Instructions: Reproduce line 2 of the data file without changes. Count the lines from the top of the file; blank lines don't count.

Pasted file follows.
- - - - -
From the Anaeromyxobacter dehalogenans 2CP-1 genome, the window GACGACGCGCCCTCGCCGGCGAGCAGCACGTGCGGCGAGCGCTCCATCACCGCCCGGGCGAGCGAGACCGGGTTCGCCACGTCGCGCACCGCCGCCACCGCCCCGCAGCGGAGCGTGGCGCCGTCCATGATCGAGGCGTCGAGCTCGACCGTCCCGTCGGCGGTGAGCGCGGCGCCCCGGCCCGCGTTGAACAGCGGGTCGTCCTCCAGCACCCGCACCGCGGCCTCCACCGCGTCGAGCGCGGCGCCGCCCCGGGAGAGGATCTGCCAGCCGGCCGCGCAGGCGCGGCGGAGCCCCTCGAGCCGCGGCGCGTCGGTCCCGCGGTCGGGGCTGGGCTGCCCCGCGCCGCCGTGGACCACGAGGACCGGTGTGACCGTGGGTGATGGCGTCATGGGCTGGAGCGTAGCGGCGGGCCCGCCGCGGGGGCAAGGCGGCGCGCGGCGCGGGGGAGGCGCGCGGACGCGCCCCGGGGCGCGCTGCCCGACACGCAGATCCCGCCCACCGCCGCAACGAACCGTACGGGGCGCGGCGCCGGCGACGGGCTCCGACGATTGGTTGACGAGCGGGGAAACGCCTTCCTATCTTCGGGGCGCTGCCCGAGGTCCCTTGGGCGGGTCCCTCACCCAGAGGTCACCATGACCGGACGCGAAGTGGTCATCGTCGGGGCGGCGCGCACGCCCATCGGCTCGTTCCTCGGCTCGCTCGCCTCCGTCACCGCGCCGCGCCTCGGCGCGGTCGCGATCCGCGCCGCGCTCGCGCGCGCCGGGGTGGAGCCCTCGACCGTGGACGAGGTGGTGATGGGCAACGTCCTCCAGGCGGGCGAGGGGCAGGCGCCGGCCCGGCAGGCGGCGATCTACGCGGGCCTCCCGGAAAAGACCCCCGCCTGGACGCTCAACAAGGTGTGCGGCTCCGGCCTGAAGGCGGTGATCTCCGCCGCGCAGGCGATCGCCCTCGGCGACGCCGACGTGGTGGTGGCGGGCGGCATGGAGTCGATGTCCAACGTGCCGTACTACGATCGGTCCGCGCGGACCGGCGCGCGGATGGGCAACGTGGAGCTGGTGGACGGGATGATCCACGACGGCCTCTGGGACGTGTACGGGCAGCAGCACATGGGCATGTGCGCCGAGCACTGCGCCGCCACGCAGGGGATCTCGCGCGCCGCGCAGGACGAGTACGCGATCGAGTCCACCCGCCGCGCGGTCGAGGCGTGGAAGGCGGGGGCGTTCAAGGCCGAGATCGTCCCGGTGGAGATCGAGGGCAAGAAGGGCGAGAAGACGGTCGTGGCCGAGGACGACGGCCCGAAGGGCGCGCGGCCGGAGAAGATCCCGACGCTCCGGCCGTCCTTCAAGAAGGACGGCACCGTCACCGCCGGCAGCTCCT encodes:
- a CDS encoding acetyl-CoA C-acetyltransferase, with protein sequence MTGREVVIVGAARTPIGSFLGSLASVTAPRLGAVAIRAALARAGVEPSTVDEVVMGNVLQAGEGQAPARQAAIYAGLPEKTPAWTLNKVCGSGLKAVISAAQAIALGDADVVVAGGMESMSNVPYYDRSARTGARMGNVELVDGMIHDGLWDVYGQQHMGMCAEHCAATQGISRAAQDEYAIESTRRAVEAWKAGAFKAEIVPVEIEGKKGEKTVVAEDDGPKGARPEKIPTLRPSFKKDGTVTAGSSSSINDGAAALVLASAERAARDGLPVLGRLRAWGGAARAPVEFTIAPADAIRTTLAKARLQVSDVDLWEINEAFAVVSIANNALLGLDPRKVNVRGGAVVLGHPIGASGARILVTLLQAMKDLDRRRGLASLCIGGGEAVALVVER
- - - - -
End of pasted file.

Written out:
- a CDS encoding acetyl-CoA C-acetyltransferase, with protein sequence MTGREVVIVGAARTPIGSFLGSLASVTAPRLGAVAIRAALARAGVEPSTVDEVVMGNVLQAGEGQAPARQAAIYAGLPEKTPAWTLNKVCGSGLKAVISAAQAIALGDADVVVAGGMESMSNVPYYDRSARTGARMGNVELVDGMIHDGLWDVYGQQHMGMCAEHCAATQGISRAAQDEYAIESTRRAVEAWKAGAFKAEIVPVEIEGKKGEKTVVAEDDGPKGARPEKIPTLRPSFKKDGTVTAGSSSSINDGAAALVLASAERAARDGLPVLGRLRAWGGAARAPVEFTIAPADAIRTTLAKARLQVSDVDLWEINEAFAVVSIANNALLGLDPRKVNVRGGAVVLGHPIGASGARILVTLLQAMKDLDRRRGLASLCIGGGEAVALVVER